As part of an ongoing effort to energize his Democratic base ahead of the mid-term election on Nov. 2, President Obama spoke with the Rev. Al Sharpton on his radio show Tuesday afternoon, calling on his supporters to show up at the polls so that he can continue to carry out his agenda.
The roughly 10-minute conversation followed a similar discussion the president had with Eddie "Piolin" Sotero, host of Univision's popular, syndicated, Spanish-language radio show "Piolin por la Manana", which aired Monday.
"Anybody who is concerned about the direction of the country has to understand that this election is as important as 2008," Obama told Sharpton.
There are as many as 100 competitive races for seats in the House of Representatives this year and the vast majority of them are held by Democrats. Many analysts expect Republicans to gain dozens of seats in the House, enough to gain control of the chamber. Obama performed strongly among minority voters in the presidential election and with one week to go, he is stepping up efforts to get out the vote in the black and Hispanic communities.
The president himself voted today, White House Press Secretary Robert Gibbs told reporters during the press briefing, casting his absentee ballot for Democratic candidate for the Senate, Alexi Giannoulias, and for governor, Pat Quinn.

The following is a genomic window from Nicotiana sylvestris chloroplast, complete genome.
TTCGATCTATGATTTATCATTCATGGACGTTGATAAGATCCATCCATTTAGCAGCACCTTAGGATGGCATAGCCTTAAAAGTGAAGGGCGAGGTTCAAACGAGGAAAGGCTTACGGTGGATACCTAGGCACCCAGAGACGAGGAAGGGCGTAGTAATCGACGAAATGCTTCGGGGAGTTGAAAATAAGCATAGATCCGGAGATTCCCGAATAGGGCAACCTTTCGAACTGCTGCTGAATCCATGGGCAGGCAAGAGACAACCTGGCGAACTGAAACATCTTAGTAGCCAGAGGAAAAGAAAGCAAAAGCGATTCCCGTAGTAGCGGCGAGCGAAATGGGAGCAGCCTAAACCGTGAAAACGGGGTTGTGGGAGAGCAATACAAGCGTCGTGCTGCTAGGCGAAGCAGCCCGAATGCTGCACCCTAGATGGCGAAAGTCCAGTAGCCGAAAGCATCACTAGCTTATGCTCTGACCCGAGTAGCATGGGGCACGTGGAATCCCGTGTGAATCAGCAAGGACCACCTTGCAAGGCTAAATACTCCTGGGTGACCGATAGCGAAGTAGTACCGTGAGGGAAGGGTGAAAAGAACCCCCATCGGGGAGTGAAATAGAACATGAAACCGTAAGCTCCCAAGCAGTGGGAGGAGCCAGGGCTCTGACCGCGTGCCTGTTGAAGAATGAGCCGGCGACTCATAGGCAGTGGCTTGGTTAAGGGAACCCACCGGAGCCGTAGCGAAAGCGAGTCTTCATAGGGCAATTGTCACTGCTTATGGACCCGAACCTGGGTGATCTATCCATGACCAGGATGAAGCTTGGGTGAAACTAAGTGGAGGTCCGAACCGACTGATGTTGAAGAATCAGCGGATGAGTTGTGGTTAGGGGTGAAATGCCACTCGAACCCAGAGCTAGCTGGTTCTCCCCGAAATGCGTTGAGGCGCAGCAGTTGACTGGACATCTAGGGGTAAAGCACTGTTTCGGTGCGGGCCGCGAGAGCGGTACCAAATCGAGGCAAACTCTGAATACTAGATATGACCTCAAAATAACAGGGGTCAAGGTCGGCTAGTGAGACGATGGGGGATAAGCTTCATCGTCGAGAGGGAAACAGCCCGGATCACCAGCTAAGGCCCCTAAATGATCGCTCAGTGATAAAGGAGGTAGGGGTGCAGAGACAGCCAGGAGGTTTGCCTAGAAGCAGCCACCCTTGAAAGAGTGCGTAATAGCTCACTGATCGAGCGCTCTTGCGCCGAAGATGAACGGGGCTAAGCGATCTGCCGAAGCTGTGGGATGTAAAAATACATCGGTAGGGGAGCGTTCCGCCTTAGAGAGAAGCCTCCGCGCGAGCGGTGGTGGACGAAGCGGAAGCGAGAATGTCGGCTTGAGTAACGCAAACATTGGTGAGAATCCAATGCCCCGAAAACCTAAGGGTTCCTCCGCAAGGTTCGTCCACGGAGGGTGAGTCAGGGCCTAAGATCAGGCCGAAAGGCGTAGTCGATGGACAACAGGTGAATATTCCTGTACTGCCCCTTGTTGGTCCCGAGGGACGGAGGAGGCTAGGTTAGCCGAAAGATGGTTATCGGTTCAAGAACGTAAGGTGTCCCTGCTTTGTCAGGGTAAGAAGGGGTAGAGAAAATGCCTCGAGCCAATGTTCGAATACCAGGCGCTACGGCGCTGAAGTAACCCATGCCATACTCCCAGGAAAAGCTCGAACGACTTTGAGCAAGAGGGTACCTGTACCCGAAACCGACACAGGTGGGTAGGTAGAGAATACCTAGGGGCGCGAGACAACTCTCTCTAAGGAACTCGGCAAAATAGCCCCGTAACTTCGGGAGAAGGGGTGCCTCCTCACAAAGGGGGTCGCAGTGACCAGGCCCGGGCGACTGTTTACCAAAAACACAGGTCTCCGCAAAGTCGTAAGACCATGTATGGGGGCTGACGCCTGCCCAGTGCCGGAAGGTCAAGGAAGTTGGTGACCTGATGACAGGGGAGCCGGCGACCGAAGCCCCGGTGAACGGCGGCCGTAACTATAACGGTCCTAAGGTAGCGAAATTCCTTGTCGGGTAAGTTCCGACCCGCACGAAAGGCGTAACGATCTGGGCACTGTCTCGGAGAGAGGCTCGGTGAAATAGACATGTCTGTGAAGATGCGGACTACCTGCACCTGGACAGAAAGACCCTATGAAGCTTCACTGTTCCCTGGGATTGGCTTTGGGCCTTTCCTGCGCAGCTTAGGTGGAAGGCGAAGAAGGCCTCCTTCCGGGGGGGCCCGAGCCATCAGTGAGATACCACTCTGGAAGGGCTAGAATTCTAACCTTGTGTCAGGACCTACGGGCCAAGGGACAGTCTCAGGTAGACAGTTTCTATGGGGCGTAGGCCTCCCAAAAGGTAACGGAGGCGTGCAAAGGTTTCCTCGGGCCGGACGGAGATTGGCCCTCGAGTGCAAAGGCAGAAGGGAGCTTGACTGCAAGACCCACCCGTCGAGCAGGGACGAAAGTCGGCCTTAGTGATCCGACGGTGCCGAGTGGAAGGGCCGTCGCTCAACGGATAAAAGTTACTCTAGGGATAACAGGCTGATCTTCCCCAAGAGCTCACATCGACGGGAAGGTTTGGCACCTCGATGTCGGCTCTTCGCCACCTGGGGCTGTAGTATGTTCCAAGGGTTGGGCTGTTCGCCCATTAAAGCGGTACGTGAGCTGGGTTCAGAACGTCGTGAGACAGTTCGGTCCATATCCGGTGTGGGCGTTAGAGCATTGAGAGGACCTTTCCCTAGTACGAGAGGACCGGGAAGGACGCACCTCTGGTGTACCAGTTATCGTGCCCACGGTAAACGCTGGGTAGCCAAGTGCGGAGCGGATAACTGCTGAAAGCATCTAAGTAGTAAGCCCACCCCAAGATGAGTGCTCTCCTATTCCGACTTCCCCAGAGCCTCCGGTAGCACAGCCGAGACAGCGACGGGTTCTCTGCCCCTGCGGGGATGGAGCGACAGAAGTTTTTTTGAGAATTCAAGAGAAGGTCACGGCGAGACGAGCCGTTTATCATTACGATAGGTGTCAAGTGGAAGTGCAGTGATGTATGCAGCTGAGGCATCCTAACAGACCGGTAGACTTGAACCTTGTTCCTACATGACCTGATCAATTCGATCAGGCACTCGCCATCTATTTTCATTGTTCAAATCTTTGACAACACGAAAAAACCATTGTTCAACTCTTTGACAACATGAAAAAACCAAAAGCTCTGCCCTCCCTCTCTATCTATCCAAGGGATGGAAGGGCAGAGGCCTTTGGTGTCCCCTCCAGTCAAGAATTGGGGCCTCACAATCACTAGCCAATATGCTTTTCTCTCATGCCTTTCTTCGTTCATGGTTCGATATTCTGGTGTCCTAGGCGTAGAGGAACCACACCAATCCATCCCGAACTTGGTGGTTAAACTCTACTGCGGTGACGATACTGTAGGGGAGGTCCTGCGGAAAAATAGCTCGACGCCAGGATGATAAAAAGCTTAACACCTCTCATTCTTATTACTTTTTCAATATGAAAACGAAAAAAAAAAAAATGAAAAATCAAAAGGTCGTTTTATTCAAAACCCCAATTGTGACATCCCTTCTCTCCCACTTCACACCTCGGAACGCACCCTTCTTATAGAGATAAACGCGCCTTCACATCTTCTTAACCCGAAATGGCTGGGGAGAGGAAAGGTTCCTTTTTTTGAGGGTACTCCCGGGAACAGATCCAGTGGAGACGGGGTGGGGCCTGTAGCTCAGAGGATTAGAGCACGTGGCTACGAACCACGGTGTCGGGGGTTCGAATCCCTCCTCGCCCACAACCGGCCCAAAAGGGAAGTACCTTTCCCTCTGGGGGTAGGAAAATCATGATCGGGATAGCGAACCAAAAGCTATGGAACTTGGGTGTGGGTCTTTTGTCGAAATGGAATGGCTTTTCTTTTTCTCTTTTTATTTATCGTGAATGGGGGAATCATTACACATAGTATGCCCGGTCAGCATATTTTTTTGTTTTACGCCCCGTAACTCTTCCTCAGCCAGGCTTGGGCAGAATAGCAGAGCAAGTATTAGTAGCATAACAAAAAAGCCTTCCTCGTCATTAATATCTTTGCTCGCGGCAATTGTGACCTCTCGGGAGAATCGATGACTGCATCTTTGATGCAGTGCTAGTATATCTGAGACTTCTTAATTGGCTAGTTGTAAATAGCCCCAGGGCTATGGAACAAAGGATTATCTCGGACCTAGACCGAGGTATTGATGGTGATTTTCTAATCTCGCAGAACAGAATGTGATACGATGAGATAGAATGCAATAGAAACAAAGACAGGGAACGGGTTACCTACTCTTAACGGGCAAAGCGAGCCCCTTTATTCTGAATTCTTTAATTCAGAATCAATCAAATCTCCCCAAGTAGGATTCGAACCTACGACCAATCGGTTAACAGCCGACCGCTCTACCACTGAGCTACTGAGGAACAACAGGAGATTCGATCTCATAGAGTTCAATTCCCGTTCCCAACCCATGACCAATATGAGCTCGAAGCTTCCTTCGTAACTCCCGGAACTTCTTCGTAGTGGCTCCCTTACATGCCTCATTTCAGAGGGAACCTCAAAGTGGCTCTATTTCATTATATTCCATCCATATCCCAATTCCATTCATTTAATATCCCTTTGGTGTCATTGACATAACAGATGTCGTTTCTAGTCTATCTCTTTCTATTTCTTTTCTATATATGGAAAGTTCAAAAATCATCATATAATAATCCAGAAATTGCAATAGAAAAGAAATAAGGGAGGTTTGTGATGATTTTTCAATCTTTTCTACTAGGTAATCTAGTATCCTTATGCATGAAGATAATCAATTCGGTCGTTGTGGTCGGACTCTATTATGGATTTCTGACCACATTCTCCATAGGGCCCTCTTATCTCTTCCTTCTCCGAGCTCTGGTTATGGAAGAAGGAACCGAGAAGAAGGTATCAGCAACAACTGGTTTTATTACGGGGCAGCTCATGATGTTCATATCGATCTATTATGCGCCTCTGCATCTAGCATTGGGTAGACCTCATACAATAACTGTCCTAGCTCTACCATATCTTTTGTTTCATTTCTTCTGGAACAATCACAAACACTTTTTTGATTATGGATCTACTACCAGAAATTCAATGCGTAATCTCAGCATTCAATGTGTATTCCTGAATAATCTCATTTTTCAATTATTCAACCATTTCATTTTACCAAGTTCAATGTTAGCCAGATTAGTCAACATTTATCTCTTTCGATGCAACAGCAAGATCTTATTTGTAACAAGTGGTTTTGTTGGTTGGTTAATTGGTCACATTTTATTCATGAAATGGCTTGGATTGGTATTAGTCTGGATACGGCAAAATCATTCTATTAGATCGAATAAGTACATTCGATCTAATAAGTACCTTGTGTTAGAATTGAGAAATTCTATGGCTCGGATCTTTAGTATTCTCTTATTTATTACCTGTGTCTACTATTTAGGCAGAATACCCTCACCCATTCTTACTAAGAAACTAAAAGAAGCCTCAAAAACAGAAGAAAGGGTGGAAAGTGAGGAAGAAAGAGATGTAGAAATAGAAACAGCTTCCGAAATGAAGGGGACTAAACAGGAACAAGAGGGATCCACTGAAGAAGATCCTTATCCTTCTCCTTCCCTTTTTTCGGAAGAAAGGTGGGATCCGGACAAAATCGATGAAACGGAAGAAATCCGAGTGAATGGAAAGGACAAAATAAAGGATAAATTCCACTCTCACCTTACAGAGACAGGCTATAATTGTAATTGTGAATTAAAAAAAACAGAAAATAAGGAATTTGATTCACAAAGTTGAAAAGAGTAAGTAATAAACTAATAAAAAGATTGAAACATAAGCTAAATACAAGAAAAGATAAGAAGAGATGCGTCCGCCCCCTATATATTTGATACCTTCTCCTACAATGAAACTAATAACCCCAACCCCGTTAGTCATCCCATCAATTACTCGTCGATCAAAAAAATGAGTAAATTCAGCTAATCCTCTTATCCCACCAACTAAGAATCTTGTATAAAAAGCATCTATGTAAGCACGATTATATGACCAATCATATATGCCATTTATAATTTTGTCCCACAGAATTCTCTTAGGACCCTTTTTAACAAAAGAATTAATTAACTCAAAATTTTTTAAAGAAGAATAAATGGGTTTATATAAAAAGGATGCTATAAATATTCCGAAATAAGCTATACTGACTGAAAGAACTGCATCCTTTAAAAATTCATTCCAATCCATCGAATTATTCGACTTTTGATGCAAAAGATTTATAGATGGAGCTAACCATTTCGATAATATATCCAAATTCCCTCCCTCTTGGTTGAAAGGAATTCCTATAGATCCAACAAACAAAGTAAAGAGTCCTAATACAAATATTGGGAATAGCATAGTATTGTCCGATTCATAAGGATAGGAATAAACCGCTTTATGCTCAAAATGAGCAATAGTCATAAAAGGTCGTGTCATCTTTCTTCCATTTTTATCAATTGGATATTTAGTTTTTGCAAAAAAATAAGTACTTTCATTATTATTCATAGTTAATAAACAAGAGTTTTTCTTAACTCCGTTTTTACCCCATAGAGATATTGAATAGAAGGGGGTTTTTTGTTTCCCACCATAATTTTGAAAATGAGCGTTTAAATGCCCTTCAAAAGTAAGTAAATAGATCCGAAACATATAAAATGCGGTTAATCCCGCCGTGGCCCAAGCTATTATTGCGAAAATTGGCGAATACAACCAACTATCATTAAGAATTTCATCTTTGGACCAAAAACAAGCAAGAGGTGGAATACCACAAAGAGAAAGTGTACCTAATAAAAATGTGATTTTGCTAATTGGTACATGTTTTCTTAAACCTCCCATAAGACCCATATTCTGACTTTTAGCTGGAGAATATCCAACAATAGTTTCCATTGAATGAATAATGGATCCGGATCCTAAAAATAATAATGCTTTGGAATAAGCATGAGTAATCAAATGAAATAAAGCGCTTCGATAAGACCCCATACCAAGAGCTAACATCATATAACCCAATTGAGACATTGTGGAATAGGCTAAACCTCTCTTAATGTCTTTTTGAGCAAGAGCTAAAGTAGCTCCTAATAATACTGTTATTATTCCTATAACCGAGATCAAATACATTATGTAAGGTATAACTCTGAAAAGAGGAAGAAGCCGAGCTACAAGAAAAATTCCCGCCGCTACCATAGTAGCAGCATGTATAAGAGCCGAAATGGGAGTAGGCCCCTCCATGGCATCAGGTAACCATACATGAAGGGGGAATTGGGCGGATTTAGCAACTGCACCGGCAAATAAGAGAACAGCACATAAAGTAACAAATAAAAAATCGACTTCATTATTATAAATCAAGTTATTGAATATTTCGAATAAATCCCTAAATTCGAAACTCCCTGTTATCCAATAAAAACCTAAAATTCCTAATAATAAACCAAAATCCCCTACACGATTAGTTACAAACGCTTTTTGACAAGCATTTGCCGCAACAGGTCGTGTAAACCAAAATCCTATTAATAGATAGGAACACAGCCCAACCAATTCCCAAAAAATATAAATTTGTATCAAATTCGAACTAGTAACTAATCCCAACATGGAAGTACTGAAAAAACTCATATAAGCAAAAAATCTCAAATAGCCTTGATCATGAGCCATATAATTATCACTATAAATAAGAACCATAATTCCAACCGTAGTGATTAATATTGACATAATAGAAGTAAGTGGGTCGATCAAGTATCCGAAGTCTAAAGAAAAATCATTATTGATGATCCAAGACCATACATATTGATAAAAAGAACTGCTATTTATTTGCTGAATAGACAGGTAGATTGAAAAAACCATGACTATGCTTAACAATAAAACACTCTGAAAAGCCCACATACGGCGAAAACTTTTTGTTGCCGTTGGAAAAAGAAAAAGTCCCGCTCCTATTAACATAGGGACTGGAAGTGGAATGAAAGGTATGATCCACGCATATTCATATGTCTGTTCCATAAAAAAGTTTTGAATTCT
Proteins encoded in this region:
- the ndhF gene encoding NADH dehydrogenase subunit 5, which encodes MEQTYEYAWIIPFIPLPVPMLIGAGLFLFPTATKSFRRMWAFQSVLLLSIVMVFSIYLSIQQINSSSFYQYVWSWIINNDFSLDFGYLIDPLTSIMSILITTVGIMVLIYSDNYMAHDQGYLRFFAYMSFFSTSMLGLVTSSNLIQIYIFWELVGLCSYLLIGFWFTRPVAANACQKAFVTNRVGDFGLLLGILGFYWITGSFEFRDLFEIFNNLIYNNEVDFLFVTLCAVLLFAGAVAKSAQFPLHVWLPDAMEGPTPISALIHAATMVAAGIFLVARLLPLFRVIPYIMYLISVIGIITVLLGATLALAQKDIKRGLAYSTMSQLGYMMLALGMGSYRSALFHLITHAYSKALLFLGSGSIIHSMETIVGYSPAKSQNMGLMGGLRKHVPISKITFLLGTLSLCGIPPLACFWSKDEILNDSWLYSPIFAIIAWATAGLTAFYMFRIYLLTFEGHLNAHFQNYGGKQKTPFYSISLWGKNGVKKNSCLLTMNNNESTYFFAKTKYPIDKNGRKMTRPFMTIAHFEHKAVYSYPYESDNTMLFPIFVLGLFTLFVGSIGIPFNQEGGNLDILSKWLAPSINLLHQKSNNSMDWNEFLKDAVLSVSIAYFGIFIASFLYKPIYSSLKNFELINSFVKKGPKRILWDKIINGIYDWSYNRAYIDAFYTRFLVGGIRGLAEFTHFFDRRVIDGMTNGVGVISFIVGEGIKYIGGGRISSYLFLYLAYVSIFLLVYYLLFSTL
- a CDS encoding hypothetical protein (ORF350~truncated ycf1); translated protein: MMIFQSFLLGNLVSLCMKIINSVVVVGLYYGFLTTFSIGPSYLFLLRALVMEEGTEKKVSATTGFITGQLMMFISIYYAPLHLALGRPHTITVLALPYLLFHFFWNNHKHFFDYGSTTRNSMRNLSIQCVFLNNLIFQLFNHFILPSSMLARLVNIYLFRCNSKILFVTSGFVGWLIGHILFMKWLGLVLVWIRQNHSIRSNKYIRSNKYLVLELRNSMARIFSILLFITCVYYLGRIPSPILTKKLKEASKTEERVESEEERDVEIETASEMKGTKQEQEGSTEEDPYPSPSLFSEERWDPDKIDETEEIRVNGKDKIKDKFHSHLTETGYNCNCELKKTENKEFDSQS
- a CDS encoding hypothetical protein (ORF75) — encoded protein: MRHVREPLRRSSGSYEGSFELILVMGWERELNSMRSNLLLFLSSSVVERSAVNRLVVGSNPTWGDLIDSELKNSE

In the radio interview, the president stressed the middle class tax cuts included in the stimulus package, billions of dollars in neighborhood stabilization funds that he said were helping people in struggling communities get back to work, programs to help people avoid foreclosure and help for small businesses as steps his administration has taken to help ordinary people.
"All these provisions that we've put in place over the last two years are making big difference in the community, but that doesn't excuse the fact that we've still got a long way to go," he said in response to a question from Sharpton about his message to voters discouraged by the state of the economy. "Digging ourselves out of this hole is gonna take some time and understandably people feel frustrated and impatient; I feel impatient about it. But the question is are we gonna make sure that we continue on the progress that we're on or that we go back to the policies that got us into this mess in the first place."
The president said the Republican Party was focused on things like tax cuts for the rich and cuts to education funding rather than helping middle class Americans and young people.
"If we don't have strong leaders in Congress who are supportive of this agenda, who are supportive of moving the country forward," the president said. "If instead we've got folks who want to move backwards to the same failed policies that got us into this mess in the first place, then it's going to be very difficult for me to keep making progress and do what folks want to see me do over the next two years."
Obama also encouraged people who live in areas where they can vote early to go out and do it, directing people to the website www.raiseyourvote.com for information on how to do so. (His wife also touted the site in this video.)